This month’s walk takes us to a lovely stately home, with some panoramic views thrown in for good measure, writes Howard Bradbury

Much photographed, much painted and much loved, The Cage in Lyme Park is a uniquely inspirational spot. Rising grandly and, somehow, insolently from a hilltop, it gazes down across an urban sprawl across which aeroplanes flit like mere flies.

The Cage is, of course, there because of its views, the original 16th century building being a vantage point from which to watch the deer hunt. It had been rebuilt by 1737 as the grand four-turreted pile we know and love, and by the 19th century the name - thought to be a reference to the building’s similarity to a birdcage - became yet more apt when it was used to ‘cage’ poachers overnight before facing the magistrate.

I wonder whether any of those unfortunate poachers were miners from nearby Poynton, for whom a nice piece of venison would be a rare treat. In 1870, a miner could be earning as little as 13 shillings (65p) for five and a half days hard graft. For these men, the word ‘cage’ would have another meaning: the hoisting gear by which tubs of coal were brought to the surface.

This history is laid out for us at the start of this walk, at Nelson Pit Visitor Centre. The displays tell us that Nelson Pit was one of over 70 coalmines in the Poynton area, with a history of coal extraction stretching from 1589 to the last pit closure in 1935. How quickly that history has been supplanted by an idea of Poynton as a pleasant and genteel place to live. Where there was muck, now there is brass.

Great British Life: The Cage in Lyme ParkThe Cage in Lyme Park (Image: not Archant)

1. We start from Nelson Pit Visitor Centre on Lyme Road, Higher Poynton, SK12 1TH, which has ample parking. Go back to the car park entrance and turn left up Lyme Road, following the road over the canal and carrying on as it becomes a slightly rough track.

Just after Woodside Cottage, cross the cattle grid and go straight onwards, following the sign indicating Haresteads Farm, keeping the woods just to your right. Stay on the road over two more cattle grids, then climb the hill, through a metal gate and continue uphill on the same track as the fields open up on either side.

Great British Life: A view from the bridge over the Macclesfield Canal.A view from the bridge over the Macclesfield Canal. (Image: not Archant)

2. A weathered old wooden gate takes you into Lyme Park. Keep going straight ahead with the stone wall to your left, but take a moment to look back at the sprawling panorama that is now available from this vantage point. This really is a walk to reserve for a good clear day. The track levels off and then bends to the left, becoming tarmac as it is joined by another track coming from the right. When you reach a junction, turn left heading downhill to reach Lyme Park’s car park.

3. Across the car park, you will see the information centre. Head up the steps to the left of this building, and you soon reach the front of Lyme Hall. Head left, directly away from the hall’s entrance, taking the well-worn path uphill across the grass towards The Cage. This stretch of the walk gives you the very best of the views, but on a blustery day, you will pay for those views with a right old battering.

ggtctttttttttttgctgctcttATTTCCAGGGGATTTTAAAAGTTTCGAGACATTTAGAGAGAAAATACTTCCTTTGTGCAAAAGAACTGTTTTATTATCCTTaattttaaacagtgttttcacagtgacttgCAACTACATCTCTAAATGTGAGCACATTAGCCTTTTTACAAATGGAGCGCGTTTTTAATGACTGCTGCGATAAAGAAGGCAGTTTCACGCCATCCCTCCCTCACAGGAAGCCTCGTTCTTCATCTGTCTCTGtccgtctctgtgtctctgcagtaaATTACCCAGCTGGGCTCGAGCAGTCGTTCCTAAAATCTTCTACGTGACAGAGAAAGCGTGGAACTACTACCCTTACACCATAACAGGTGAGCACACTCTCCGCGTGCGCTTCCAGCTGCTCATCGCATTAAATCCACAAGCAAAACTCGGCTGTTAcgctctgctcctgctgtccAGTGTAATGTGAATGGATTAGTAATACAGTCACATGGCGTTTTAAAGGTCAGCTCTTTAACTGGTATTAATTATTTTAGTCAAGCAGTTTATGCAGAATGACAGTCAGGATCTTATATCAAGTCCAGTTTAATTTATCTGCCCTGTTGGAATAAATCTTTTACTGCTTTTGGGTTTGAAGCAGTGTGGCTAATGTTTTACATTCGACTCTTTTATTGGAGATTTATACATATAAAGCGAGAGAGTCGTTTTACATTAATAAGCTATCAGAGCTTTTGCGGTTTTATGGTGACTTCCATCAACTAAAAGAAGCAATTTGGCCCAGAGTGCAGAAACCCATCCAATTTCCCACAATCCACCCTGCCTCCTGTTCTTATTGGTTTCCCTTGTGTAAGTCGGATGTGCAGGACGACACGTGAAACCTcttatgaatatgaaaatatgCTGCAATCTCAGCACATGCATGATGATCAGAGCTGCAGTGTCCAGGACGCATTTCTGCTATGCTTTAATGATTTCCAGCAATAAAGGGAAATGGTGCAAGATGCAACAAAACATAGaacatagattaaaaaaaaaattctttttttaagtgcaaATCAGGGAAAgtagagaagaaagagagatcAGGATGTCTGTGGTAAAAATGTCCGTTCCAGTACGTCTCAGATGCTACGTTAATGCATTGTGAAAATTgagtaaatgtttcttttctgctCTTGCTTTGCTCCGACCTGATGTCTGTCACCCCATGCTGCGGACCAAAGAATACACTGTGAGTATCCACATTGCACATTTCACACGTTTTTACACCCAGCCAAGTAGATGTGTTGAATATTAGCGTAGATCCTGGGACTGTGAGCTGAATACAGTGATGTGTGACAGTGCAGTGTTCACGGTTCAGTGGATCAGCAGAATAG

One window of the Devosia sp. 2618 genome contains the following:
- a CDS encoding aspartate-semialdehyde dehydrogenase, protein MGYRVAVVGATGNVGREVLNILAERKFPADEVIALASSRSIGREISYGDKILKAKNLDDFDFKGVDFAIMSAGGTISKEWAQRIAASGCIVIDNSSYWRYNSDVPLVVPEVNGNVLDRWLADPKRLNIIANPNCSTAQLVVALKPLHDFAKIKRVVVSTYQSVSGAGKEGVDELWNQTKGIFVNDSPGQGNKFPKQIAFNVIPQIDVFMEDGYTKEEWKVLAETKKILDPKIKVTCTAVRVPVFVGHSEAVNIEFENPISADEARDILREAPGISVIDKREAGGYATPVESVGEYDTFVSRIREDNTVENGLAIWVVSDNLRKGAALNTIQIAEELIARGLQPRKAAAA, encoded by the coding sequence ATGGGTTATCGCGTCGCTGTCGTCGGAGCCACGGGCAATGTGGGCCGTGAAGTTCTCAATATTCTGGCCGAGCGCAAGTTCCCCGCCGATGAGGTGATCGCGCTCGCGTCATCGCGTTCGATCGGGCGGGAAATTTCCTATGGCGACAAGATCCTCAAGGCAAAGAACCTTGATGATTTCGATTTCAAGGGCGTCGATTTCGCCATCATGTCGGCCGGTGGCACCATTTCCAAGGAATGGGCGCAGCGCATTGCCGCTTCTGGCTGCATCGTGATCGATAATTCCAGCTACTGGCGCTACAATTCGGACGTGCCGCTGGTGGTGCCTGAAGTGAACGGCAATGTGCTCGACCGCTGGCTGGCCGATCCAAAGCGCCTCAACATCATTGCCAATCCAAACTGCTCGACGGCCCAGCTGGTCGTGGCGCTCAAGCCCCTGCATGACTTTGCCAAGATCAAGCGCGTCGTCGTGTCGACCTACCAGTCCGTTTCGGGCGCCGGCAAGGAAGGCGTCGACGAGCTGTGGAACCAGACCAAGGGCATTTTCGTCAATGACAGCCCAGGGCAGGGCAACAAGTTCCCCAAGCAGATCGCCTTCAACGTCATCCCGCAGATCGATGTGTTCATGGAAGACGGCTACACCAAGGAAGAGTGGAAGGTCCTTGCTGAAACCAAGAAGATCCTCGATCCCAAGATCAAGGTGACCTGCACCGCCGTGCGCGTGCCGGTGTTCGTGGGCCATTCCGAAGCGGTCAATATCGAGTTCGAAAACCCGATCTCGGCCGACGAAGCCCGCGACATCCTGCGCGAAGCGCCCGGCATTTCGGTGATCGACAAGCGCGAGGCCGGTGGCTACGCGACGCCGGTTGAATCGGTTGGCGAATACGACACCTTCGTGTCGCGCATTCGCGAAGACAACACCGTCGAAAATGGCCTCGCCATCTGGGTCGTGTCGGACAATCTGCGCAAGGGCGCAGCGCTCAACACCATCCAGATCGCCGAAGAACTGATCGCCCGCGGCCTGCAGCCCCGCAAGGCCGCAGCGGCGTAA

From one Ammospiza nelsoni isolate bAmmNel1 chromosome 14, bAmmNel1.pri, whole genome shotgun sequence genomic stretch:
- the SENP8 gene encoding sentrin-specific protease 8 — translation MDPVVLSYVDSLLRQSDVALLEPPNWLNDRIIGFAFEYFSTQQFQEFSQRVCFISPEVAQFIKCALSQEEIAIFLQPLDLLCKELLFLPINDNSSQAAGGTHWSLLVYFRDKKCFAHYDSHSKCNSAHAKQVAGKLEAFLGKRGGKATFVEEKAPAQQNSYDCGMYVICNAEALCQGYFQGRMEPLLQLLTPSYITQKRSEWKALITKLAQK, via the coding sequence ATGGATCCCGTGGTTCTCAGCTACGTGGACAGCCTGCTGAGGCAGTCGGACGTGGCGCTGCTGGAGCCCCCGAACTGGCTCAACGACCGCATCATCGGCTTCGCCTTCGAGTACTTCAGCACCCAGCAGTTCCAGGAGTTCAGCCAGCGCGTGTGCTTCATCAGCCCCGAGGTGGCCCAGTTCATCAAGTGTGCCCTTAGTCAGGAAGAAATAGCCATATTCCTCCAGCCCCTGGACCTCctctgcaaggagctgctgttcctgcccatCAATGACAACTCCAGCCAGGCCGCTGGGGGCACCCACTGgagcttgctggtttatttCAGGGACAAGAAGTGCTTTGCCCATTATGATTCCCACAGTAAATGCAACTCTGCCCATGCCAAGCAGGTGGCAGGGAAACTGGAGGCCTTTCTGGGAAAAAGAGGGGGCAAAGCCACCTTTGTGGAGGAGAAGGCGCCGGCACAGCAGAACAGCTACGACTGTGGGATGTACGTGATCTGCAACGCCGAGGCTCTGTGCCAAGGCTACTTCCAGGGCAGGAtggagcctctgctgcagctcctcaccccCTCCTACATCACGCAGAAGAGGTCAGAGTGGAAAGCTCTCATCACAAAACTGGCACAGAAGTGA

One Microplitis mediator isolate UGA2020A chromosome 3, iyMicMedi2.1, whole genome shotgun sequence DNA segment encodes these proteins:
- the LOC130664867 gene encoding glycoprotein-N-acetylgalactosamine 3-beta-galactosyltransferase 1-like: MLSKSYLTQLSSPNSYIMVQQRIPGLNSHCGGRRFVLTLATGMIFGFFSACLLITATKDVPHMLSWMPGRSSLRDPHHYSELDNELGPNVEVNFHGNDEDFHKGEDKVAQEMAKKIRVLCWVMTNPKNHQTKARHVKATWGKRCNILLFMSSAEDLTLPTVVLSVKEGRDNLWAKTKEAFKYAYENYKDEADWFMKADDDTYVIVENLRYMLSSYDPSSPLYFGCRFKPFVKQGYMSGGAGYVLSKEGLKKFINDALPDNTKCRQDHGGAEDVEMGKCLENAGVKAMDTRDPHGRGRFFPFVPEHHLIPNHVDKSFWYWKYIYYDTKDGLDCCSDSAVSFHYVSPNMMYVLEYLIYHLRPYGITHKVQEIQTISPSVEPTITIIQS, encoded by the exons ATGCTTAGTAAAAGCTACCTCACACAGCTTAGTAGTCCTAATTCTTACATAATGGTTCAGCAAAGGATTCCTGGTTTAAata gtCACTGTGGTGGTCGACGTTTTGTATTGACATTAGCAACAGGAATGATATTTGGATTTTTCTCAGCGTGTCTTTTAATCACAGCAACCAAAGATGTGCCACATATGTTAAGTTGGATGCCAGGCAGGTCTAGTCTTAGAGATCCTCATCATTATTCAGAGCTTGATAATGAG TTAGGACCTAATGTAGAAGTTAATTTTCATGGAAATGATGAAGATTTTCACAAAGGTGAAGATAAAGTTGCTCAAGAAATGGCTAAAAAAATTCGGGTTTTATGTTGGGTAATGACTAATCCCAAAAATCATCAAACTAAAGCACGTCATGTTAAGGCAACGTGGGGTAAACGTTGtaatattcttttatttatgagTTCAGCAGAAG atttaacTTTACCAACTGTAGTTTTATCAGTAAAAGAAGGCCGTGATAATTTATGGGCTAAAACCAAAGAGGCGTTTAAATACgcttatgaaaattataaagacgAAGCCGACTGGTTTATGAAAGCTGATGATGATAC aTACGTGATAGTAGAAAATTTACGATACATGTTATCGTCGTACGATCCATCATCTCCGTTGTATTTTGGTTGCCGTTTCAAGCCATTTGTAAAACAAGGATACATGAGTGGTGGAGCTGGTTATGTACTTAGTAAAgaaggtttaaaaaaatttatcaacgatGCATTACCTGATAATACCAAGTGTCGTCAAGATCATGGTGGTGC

Great British Life: The Coffee Tavern in Shrigley Road North opened in 1876 as a temperance house for the miners.The Coffee Tavern in Shrigley Road North opened in 1876 as a temperance house for the miners. (Image: not Archant)

4. After enjoying a rest at The Cage, head north down the hill. How do you know which way is north without a compass? Find the only one of The Cage’s four sides which has no sundial, stand with your back to that face and start walking. It is a well-worn wide track which takes a good few minutes for you to finally reach the main tarmac road running through Lyme Park. Turn right onto the road and you are soon at the admission hut.

5. Turn left here, following the sign indicating Platwood Farm, and cross two bridges and go up the hill, over a cattle grid and through a large wooden gate which is also a farm entrance. Bear slightly right here, following the green sign for Middlewood, through a narrow slatted gate, following a track with a stone wall to the right. Look back and you get another view of The Cage. Continue along this path, then over a stile, along a path with woods to the right and a field to the left, over another stile and into a thickly-wooded path. Cross a footbridge and steps bring you to a metal gate.

6. Keep following this path, crossing over a farm track - at which point you see a footpath direction sign. Follow the sign for Higher Poynton, which sends you straight on past an old tree stump and into a path running on a right hand field edge. At the field end, follow the yellow arrow onto a gravel path. Go over the stile and carry straight on, along a left hand field edge. Go through a metal gate and continue on the path, over a wooden stile and turn right, along a left hand field edge with a lane parallel.

7. You see the canal to your right at this point. Go over a stile and turn right into the lane, cross over the canal and continue until you reach a stone bridge. Don’t cross the bridge, but take the steps to the right leading down to Middlewood Way. Bear left under the bridge and then take the path to the left, which is higher, more picturesque and designed for walkers rather than horse-riders or cyclists. A few minutes later, you emerge back at Nelson Pit Visitor Centre.

Area of Walk: Higher Poynton and Lyme Park

Distance: 4½ miles

Time to allow: 2½ hours

Map: OS Explorer 268

Refreshments: The Coffee Tavern, Shrigley Road North; The Boar’s Head, Shrigley Road North (both just a few yards from Nelson Pit Visitor Centre); Bailey’s Trading Post, near to bridge 15 on the Macclesfield Canal, just off Lyme Road, right at the start of the walk; Lyme Hall’s cafe.